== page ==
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During the last few years of his life, John Cage wrote many pieces in the same general vein as Five3. They are often referred to as "the number pieces." This references the titles of the pieces, which are all simply the number of the performers. Superscripts are added as necessary to distinguish the individual pieces (this is the third quintet, for example).
These works are also called "the time-bracket pieces," a reference to the notation of the pieces. Each event in the piece consists of three components: a short bit of music (usually a single note, but sometimes a phrase of a few tones or a series of chords) flanked on either side by pairs of timings. The timings on the right side indicate the range of time during which to start playing. The little bit of music indicates what to play. The timings on the left side indicate the range of time during which the playing must be completed. The piece appears before our ears, like magic, with the feeling that it could go on and on, replicating itself, assembling its future forever.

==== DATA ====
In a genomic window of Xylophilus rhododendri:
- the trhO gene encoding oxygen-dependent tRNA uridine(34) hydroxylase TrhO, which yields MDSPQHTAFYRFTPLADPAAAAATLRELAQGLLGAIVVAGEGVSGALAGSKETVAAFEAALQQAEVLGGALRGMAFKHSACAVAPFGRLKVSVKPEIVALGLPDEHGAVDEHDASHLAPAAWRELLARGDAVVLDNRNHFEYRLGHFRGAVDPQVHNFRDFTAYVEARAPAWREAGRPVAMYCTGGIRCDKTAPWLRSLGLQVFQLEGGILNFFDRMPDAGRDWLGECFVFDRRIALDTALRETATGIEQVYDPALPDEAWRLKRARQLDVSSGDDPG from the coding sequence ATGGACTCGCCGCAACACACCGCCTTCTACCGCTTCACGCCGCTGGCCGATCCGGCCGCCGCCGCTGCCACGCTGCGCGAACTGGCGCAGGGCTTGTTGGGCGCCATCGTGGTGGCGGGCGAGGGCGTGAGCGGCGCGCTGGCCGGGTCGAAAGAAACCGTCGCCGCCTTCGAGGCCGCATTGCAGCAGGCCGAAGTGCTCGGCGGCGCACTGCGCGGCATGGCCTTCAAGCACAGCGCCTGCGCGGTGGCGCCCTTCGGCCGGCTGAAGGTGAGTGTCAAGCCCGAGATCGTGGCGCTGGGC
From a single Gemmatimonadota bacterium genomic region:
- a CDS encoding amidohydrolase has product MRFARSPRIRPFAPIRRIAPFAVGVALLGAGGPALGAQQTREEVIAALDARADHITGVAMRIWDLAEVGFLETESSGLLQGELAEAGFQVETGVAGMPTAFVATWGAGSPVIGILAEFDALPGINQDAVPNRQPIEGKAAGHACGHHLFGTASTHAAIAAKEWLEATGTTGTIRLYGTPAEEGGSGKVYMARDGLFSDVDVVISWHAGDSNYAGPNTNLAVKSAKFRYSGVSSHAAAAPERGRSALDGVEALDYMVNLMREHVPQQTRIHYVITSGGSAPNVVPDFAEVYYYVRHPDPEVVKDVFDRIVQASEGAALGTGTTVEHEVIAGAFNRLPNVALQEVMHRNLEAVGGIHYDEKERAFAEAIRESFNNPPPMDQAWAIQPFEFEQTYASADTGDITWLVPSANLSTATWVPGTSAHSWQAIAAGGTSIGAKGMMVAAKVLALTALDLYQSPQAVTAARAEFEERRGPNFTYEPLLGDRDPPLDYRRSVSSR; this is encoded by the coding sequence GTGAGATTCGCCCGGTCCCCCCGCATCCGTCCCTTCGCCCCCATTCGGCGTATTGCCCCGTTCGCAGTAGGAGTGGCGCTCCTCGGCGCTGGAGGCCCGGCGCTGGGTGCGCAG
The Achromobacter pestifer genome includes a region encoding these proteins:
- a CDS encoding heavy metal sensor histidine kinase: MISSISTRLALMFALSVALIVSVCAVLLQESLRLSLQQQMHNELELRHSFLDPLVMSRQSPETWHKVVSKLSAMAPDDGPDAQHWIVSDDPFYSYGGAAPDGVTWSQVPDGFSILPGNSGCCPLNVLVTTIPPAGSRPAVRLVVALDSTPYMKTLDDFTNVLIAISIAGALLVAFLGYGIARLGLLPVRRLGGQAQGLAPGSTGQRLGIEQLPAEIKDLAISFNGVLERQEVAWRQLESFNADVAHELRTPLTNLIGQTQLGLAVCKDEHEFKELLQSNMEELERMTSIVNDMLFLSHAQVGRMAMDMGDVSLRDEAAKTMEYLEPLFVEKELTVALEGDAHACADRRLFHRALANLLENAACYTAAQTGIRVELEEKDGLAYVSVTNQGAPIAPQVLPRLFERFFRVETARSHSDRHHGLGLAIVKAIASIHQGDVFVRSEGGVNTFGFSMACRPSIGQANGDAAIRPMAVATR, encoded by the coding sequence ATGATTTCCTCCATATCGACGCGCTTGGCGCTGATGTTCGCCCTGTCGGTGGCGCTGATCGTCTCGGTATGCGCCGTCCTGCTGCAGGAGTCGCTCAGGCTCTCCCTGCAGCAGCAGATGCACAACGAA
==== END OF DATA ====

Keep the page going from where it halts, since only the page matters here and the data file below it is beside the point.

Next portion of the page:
The superb Arditti Quartet, along with first violinist Irvine Arditti, continue their traversal of the complete works of Cage for string quartet and violin.
An original etching by John Cage, 9 Stones, graces the cover. Liner notes are by noted Cage scholar James Pritchett.